Office worker favourite, Kampong Kravers, serves up classic Malaysian fare in a modern setting. With a side of familiarity and nostalgia, the food and décor appeal to urbanites far from the comforts of smalltown roots. Established in 2009, Kampung Kravers is famous for its spiral curry puffs, with 10 fillings to choose from, including the classics sardine or chicken curry and potatoes, as well as durian and cempedak.

Kampong Kravers’ extensive menu - from basmathi nasi lemak to asam pedas, Ipoh hor fun to bubur pulut hitam - is not only available for dine-in and takeaway at their various branches, but can also be purchased frozen from local supermarkets or ordered online. 

Meanwhile, Luna Luna is adding a twist to local cuisine, with its flagship store in Setia City Mall opening its doors in 2019. The newcomer to the world of fast food offers Malaysian-inspired burgers and rice bowls, such as their signature LUNA burger which marries the beef burger with peanut satay sauce. Another fusion signature is their fish kerabu burger, an homage to the kerabu salad in burger form.

Luna Luna also serves up a variety of moreish mash-up beverages like the Cookies Gula Melaka milkshake, which has proven to be a big hit with patrons.


Redefining fast food

New Malaysian food brands have also decided to tackle fast food’s reputation as low quality and unhealthy. For instance, in 2012, three friends with no experience in the F&B industry, opened myBurgerLab, to provide a truly good fast food burger with premium ingredients.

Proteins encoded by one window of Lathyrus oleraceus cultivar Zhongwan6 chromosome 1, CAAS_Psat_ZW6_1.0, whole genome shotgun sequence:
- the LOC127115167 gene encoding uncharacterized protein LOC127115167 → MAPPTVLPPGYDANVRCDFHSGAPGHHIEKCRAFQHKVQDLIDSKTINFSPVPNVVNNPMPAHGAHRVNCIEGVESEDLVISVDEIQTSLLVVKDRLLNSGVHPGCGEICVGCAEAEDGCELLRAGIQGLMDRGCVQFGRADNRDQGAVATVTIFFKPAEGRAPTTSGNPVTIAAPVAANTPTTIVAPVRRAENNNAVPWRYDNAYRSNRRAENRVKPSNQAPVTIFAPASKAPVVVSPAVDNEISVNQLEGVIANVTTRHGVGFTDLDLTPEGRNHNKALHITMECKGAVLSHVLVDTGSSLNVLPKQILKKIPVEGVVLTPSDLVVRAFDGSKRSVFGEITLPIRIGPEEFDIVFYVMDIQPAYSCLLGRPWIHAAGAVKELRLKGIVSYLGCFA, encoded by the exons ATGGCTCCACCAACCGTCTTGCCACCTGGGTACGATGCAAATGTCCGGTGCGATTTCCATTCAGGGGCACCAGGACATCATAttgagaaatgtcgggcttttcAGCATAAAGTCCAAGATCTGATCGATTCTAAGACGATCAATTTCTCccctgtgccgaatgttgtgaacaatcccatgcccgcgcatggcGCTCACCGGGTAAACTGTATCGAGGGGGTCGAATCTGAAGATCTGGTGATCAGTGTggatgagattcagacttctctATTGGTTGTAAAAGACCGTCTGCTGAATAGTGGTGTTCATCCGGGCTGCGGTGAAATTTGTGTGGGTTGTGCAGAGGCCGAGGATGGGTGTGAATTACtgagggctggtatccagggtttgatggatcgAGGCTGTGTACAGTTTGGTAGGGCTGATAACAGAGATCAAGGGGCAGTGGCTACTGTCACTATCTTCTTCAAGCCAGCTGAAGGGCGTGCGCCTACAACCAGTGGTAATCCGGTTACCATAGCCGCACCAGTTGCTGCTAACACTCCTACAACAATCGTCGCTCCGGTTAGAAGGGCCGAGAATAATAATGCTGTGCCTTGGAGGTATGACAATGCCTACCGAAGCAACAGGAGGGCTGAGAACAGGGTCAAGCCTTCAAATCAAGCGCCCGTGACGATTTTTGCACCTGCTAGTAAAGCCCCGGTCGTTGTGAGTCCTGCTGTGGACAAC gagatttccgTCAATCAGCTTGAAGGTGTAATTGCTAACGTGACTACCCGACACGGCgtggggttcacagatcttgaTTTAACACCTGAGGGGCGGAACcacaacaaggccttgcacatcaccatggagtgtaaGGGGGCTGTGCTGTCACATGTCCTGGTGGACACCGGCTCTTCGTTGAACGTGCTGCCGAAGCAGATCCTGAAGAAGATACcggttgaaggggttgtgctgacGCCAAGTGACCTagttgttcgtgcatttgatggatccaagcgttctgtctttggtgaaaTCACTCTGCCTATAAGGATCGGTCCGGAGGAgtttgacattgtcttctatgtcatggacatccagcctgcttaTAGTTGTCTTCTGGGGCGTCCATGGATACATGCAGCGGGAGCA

Born out of friendship, myBurgerLab takes seriously the power of community and good quality food. They don’t skimp on ingredients; charcoal buns are baked from scratch and burger patties are ground daily and hand-packed.

Starting small, myBurgerLab first opened only for the dinner crowd at SeaPark, Petaling Jaya but has since expanded to cater for all-day dining at several different locations, from Cheras to Cyberjaya. They have also taken on another fast-food staple, with the opening of myPizzaLab, a pizza joint with the same concept of high-quality ingredients and a community feel.  

Kubis & Kale has a different approach to new wave fast food, this time focusing on health. With Malaysians growing more health-conscious, yet increasingly busy, the founders of Kubis & Kale spied a gap in the market for quick yet highly nutritious meals, including for niche dietary preferences, like vegans. The philosophy of Kubis & Kale is to cook from scratch with whole, seasonal ingredients, and work with a community of farmers and suppliers who support and advocate real food.

Founder Aaron Lim’s mission is to redefine healthy food and prove it can be fuss-free: “Here at Kubis & Kale, we emphasise the choices we make about what we eat, where it comes from and how it’s prepared. We strive to make eating well easy, accessible and affordable.”

Local ingredients, such as tempeh, are incorporated into their poke bowls and a variety of healthy sauces are on offer to add flavour to the dishes. They are also known to experiment, with creative new dishes added to the menu regularly.